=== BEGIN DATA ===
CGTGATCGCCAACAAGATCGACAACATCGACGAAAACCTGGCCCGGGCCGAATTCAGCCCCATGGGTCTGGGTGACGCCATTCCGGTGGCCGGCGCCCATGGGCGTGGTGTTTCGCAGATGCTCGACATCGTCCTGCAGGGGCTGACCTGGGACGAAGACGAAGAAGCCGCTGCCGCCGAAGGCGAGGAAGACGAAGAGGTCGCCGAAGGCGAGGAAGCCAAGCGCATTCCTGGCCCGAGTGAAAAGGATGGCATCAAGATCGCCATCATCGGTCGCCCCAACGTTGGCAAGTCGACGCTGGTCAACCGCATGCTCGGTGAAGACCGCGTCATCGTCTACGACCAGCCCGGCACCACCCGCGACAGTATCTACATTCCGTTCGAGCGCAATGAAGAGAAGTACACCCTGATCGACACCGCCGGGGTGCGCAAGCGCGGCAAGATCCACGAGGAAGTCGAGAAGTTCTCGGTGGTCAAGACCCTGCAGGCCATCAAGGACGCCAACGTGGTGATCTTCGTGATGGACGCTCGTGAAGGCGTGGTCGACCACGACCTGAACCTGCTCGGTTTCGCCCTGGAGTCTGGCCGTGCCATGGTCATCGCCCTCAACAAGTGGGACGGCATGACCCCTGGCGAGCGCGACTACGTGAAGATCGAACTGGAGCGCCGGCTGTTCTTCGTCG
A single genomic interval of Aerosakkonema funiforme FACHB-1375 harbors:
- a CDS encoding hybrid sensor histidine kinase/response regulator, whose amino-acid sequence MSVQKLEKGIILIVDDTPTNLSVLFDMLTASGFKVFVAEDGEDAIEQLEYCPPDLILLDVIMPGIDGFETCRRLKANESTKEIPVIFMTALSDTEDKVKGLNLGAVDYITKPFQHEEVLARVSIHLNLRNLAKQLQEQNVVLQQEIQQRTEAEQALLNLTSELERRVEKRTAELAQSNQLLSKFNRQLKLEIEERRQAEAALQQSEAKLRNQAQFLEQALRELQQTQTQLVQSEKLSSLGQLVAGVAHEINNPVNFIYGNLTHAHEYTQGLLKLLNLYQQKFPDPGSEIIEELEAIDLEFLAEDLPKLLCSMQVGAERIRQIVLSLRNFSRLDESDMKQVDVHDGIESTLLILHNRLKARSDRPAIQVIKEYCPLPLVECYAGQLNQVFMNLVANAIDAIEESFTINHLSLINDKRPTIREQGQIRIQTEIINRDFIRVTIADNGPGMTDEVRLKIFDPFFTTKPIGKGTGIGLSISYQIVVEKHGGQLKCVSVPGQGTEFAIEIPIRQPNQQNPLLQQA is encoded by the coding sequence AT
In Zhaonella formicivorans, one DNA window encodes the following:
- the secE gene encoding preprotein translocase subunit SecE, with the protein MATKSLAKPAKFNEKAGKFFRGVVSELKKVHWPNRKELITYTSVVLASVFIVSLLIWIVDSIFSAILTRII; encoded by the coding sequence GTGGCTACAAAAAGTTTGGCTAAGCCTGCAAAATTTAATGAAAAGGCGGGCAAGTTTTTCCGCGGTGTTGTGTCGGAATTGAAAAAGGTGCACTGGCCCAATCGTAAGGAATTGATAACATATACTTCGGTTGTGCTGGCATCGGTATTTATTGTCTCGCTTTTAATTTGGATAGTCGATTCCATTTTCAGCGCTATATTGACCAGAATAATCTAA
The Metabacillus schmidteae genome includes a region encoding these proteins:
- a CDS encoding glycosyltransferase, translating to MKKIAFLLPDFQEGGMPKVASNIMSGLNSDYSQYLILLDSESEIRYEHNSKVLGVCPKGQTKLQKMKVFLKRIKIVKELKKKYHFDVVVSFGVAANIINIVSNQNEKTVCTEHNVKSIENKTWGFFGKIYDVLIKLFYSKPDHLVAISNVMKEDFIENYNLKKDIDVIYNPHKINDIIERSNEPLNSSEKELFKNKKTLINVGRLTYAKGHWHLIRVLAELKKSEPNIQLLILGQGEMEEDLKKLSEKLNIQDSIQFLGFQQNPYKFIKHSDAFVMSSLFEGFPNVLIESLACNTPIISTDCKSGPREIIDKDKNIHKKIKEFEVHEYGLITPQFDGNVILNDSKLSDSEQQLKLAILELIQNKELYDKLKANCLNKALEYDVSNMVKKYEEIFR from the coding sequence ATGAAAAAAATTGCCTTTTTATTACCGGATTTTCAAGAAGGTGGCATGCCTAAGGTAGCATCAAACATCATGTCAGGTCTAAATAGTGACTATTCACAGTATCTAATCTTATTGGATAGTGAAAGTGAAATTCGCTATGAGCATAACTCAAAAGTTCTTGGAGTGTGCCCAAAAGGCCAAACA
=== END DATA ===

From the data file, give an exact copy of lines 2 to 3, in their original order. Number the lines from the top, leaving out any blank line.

A single genomic interval of Aerosakkonema funiforme FACHB-1375 harbors:
- a CDS encoding hybrid sensor histidine kinase/response regulator, whose amino-acid sequence MSVQKLEKGIILIVDDTPTNLSVLFDMLTASGFKVFVAEDGEDAIEQLEYCPPDLILLDVIMPGIDGFETCRRLKANESTKEIPVIFMTALSDTEDKVKGLNLGAVDYITKPFQHEEVLARVSIHLNLRNLAKQLQEQNVVLQQEIQQRTEAEQALLNLTSELERRVEKRTAELAQSNQLLSKFNRQLKLEIEERRQAEAALQQSEAKLRNQAQFLEQALRELQQTQTQLVQSEKLSSLGQLVAGVAHEINNPVNFIYGNLTHAHEYTQGLLKLLNLYQQKFPDPGSEIIEELEAIDLEFLAEDLPKLLCSMQVGAERIRQIVLSLRNFSRLDESDMKQVDVHDGIESTLLILHNRLKARSDRPAIQVIKEYCPLPLVECYAGQLNQVFMNLVANAIDAIEESFTINHLSLINDKRPTIREQGQIRIQTEIINRDFIRVTIADNGPGMTDEVRLKIFDPFFTTKPIGKGTGIGLSISYQIVVEKHGGQLKCVSVPGQGTEFAIEIPIRQPNQQNPLLQQA is encoded by the coding sequence AT